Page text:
Verizon Communications brokered a deal today with Vodafone, valued at $130 billion -- that makes it the second largest acquisition ever.
The deal probably won’t affect Verizon’s 100 million subscribers. Unlike some of the telecom deals we’ve been seeing lately -- like Softbank’s acquisition of Sprint or T-Mobile's acquisition of MetroPCS -- this isn’t a deal that promises to bring more competition to the industry or lower costs for consumers.
For Wall Street, on the other hand, the deal is making a splash. There’s a stock component, with $60 billion or so that Verizon will pay out in stocks. In addition, Verizon has to raise money on the bond market to get the cash to pay Vodafone. The deal is therefore expected to bring a lot of business to all those people on Wall Street who make these types of deals happen.
Right now, Vodafone has a 45 percent stake in Verizon’s wireless business. These are consumers Verizon is already controlling -- but has been splitting the profits with Vodafone.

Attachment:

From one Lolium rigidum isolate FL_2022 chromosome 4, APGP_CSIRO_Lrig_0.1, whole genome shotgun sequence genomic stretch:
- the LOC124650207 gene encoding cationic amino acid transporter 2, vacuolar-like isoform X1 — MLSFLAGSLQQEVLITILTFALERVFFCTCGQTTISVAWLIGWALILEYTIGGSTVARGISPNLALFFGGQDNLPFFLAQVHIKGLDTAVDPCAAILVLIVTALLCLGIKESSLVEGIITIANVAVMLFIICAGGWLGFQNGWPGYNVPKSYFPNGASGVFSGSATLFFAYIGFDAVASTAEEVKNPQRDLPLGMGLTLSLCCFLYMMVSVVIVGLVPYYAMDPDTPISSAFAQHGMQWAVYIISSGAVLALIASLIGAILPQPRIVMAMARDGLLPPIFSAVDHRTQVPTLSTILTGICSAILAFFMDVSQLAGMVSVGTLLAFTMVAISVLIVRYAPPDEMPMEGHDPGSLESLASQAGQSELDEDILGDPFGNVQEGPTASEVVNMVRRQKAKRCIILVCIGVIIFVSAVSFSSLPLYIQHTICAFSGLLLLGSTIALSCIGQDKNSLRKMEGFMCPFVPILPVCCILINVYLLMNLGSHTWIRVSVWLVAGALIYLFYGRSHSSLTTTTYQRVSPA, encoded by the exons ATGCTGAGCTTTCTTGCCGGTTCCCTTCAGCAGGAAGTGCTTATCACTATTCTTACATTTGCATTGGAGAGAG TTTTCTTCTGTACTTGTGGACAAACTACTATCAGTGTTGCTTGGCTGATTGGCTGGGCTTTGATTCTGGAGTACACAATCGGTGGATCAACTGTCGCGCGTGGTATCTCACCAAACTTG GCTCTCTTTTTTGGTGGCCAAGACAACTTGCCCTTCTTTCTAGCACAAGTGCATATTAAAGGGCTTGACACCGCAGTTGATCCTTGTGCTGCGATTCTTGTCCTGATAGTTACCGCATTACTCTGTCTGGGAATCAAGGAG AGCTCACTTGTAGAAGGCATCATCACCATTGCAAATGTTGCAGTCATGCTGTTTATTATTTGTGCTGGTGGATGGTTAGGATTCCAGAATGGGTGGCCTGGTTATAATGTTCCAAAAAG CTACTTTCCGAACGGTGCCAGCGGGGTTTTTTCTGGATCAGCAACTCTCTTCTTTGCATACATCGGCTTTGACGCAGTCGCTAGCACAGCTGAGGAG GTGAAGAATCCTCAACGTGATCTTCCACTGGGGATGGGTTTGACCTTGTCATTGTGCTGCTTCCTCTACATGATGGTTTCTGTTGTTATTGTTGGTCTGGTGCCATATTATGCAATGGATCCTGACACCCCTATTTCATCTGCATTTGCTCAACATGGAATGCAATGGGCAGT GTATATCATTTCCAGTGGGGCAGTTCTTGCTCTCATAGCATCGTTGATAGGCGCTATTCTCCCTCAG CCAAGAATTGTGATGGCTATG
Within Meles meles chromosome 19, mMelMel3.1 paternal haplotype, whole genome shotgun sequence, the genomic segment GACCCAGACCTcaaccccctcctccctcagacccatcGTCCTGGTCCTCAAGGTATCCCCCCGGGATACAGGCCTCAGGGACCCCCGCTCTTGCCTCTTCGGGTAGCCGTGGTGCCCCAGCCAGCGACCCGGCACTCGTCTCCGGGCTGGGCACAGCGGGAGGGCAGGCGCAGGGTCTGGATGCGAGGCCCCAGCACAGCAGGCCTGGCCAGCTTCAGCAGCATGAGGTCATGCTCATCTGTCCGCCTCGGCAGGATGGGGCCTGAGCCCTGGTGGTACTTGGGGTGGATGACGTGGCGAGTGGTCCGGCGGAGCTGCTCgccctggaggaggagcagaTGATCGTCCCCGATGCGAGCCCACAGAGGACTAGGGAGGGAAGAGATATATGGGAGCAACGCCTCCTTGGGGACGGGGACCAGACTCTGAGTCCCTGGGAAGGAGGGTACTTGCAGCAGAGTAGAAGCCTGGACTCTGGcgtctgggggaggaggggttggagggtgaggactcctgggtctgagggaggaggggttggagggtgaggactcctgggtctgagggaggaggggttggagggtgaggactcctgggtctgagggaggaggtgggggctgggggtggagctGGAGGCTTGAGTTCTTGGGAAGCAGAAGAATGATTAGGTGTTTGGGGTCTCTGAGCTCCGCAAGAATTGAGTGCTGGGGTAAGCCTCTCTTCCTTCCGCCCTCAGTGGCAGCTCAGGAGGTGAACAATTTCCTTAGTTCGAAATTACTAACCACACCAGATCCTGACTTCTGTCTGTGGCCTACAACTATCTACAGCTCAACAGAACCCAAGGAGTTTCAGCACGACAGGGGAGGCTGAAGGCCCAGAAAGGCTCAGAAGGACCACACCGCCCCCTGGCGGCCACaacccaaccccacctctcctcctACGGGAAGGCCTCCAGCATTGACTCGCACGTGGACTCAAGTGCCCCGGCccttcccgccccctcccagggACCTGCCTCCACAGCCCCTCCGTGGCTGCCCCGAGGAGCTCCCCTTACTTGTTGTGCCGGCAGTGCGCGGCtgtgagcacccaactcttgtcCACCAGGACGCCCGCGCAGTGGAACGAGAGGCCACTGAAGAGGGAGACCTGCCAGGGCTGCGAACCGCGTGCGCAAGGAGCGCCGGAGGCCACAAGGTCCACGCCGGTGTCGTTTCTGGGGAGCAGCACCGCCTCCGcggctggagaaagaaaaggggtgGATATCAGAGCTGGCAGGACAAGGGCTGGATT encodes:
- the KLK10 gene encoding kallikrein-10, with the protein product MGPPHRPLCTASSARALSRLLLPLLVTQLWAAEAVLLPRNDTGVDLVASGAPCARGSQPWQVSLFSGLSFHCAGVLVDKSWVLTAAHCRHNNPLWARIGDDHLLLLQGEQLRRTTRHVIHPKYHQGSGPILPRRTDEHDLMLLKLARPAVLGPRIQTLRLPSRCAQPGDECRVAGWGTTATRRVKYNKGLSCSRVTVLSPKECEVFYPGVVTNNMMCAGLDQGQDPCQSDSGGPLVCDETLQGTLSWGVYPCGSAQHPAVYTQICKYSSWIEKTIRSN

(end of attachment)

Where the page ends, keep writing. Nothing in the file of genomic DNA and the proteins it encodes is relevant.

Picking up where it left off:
And this has been problematic for Verizon for a few reasons. Wireless is considered to be Verizon’s biggest area of future growth. But because of the deal, Verizon couldn’t fully claim that growth on its income statement. So for example, the Wall Street Journal says that Verizon made $10.6 billion in 2012 -- but because the bulk of it came from its joint venture with Vodafone -- Verizon could only book a profit $875 million on its income statement.
If the deal gets all the green lights, it could get a great welcome on Wall Street. Investors will like Verizon's new growth on its income statement. And presumably, in the future, Verizon’s wireless business will continue grow and make more money.
Correction: A previous version of this story misstated the value of the stock component of the deal. It is about $60 billion. The text has been corrected.